The TAKE with Rick Klein
At this moment, 2012 could not feel farther away from 2020. Romney and Biden are struggling with the political identities of their parties, as they fight strong political tides in ways that could define this election and beyond.
Biden is standing for experience and practicality in New Hampshire. He is warning of the "risk" involved in supporting either a relative neophyte or a passion-inspiring political veteran whose positions could open Democrats up to attack, all in advance of Friday night's debate in New Hampshire on ABC.
The forces that propelled former Mayor Pete Buttigieg and Sen. Bernie Sanders in Iowa may have felt like a "gut punch" to Biden. But they are long-developing trends in the Democratic Party toward leaders who are new and/or bold.
Romney, meanwhile, cited what he called a "grievously wrong" action and a powerful wariness of "history's rebuke and the censor of my own conscience" in casting a surprise vote to remove President Donald Trump from office on an impeachment charge.
Trump was acquitted 52-48, ending impeachment once and for all. Romney only needed to look around the House chamber during Tuesday's raucous State of the Union address -- or look inside his own family, at his niece who runs the Republican National Committee -- to realize how lonely he is in his party.
But Romney's vote robbed Republicans of the argument that impeachment was a purely partisan exercise, and signaled that not all in the GOP are loyal to the president. Trump called it all a "witch hunt," yet his party's most recent nominee before him refused to be haunted by his conclusion that it wasn't.
Impeachment is not the same as struggles inside a primary. The convergence of these events is a coincidence of the calendar -- or just part of a week that has everything happening all at once.
But if neither Biden nor Romney fully recognize what their parties have become, they may still be proven at least partially right. They seem lonely now, but they will not be ignored.
The RUNDOWN with MaryAlice Parks
In the final days before the Iowa caucuses it was downright weird that three of the top five candidates were out of the state. Sens. Sanders' and Elizabeth Warren's campaigns frantically tried to maximize the time on the ground when their candidates did make it back. The panic and last-minute planning was palpable.
Sen. Amy Klobuchar's campaign manager too said he thought the time away from voters could have hurt her momentum.
The same sort of inequity has been real since Iowa as well. In the last few days, Buttigieg and Biden have been in New Hampshire without the distraction the others have had back in Washington. The two of them were able to talk to reporters and move around the state unencumbered.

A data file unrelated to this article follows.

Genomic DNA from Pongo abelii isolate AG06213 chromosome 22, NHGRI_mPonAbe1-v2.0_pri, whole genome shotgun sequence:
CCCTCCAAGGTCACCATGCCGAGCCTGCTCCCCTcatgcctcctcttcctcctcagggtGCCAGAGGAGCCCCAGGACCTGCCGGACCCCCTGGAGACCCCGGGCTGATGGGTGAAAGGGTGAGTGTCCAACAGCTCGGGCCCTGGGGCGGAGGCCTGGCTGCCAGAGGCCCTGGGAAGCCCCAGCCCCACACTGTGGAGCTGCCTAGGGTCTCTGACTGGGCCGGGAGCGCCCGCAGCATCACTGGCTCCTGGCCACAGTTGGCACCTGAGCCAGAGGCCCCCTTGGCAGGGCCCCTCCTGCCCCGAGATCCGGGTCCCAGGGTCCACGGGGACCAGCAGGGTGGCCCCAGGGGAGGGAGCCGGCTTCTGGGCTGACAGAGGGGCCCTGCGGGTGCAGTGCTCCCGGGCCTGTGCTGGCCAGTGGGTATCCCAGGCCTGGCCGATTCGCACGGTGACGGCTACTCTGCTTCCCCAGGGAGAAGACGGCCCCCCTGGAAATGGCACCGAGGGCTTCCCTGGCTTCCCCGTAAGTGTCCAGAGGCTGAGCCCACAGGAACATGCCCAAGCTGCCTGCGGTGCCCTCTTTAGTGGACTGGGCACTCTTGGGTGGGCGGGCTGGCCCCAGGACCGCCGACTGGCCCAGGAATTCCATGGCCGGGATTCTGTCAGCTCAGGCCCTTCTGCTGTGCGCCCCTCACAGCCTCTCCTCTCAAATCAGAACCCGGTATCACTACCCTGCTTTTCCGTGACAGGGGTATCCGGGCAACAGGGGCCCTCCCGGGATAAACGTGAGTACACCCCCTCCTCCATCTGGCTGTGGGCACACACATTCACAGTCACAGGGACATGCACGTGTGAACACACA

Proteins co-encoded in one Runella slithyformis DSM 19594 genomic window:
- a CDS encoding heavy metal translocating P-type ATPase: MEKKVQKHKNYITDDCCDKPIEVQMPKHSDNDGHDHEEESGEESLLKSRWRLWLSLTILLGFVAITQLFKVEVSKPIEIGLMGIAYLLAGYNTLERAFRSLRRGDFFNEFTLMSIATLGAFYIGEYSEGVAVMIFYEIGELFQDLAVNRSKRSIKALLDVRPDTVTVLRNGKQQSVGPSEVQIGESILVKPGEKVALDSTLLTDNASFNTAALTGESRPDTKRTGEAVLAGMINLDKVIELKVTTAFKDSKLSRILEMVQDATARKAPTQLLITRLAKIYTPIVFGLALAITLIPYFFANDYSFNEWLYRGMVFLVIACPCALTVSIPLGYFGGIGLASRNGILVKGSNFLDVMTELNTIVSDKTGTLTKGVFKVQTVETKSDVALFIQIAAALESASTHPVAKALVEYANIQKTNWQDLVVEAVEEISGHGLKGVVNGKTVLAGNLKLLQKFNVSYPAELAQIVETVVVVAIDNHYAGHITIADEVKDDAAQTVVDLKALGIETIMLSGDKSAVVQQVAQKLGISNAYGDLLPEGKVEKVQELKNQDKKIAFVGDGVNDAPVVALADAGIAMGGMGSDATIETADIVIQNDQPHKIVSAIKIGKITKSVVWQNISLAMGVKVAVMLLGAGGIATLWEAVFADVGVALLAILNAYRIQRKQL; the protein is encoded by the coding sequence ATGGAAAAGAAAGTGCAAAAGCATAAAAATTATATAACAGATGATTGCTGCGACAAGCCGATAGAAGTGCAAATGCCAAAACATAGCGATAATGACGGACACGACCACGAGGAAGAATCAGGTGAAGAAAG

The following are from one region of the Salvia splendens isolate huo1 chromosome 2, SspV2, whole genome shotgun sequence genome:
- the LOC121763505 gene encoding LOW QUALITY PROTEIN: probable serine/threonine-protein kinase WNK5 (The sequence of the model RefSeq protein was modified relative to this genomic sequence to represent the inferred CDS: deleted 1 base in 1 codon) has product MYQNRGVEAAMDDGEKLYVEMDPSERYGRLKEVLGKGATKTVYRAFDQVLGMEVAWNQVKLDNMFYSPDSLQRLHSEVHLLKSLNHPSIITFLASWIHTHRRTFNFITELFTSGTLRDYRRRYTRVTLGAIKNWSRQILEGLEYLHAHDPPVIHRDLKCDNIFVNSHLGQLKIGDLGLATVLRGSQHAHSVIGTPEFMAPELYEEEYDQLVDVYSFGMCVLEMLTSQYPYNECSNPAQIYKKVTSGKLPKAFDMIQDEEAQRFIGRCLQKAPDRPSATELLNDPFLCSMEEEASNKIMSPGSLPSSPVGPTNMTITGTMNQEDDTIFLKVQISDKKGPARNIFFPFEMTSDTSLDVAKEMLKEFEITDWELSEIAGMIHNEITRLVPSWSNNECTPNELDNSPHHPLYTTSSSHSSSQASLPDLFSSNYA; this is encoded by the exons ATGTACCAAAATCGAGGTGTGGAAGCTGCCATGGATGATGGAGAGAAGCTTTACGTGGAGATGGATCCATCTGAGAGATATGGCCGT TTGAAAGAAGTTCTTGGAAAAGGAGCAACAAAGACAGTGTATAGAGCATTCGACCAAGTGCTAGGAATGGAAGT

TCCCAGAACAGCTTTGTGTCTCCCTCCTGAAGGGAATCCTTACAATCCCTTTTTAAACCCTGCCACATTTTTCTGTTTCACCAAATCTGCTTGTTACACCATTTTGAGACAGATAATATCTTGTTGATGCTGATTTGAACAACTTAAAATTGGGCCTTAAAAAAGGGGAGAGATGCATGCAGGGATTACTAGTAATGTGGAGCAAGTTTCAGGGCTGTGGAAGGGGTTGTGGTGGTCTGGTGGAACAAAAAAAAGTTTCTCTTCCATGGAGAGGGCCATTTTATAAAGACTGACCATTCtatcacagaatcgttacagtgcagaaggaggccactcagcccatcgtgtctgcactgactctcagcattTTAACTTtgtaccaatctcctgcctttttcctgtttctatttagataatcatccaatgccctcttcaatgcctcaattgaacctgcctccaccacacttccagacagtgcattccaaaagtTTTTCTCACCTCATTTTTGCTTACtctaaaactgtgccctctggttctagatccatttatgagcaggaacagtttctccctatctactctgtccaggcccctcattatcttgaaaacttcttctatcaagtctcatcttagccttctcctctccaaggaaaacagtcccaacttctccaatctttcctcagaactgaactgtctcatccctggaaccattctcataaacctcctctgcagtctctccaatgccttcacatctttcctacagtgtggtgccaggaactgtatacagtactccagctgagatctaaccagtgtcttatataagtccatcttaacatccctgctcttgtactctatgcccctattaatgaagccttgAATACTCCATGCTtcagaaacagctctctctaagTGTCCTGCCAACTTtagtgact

It was noteworthy that despite being pulled away from the campaign, Sanders maintained his support in Iowa.
Early returns show he is on track to have won the most votes in those caucus rooms.
Moving forward, the playing field will be -- in a small way -- more level.
The TIP with Kendall Karson
It's been more than 48 hours since Iowans first gathered at nearly 1,700 caucus sites Monday night, yet the state Democratic Party continues to be scarred by mishaps in the aftermath. Shortly after releasing a fourth wave of partial returns Thursday, the state party announced they would have to update the newest batch due to a "minor correction."
For a state that was -- just four days ago -- thought to catapult underdogs to national prominence, the fumbles appear to be diminishing its outsize influence, not only in this cycle but for those to come.
Nevertheless, one underdog, who started the 2020 contest as a small city mayor with a hard to pronounce last name, is locked in a very tight race for the top spot for state delegates, which will ultimately determine a winner out of Iowa. With 97% of statewide precincts reporting, Buttigieg only leads his next closest rival, Sanders, by .1% in SDEs. Buttigieg's lead is currently fueled by strong performances in counties stratified across the state, from Iowa's conservative and rural northwestern corner in Webster, Ida and Calhoun to blue collar areas in Marion County, to swing counties -- including Lee and Allamakee -- that voted for both President Barack Obama and Trump.
But even with a geographically diverse story to tell to counter his more racially homogenous crowds at campaign stops, Buttigieg's ability to draw support across Iowa's 99 counties might just be overlooked amid the chaos.
ABC News' "Start Here" podcast. Thursday morning's episode features ABC News Senior National Correspondent Terry Moran on the political and historical consequences of the impeachment trial. Then, ABC News' Rachel Scott checks in from New Hampshire as the Iowa Democratic Party continues to release results from Monday night's caucuses. http://apple.co/2HPocUL
ABC News' "Powerhouse Politics " podcast. From the Iowa caucuses to President Donald Trump's acquittal in the Senate impeachment trial, February has already been a busy month for politics. On this week's episode, the team breaks down what's happened and looks ahead to New Hampshire with guest Brian Fallon, executive director of Demand Justice and former press secretary for Hillary Clinton's 2016 presidential campaign. http://apple.co/2Zfz5nD
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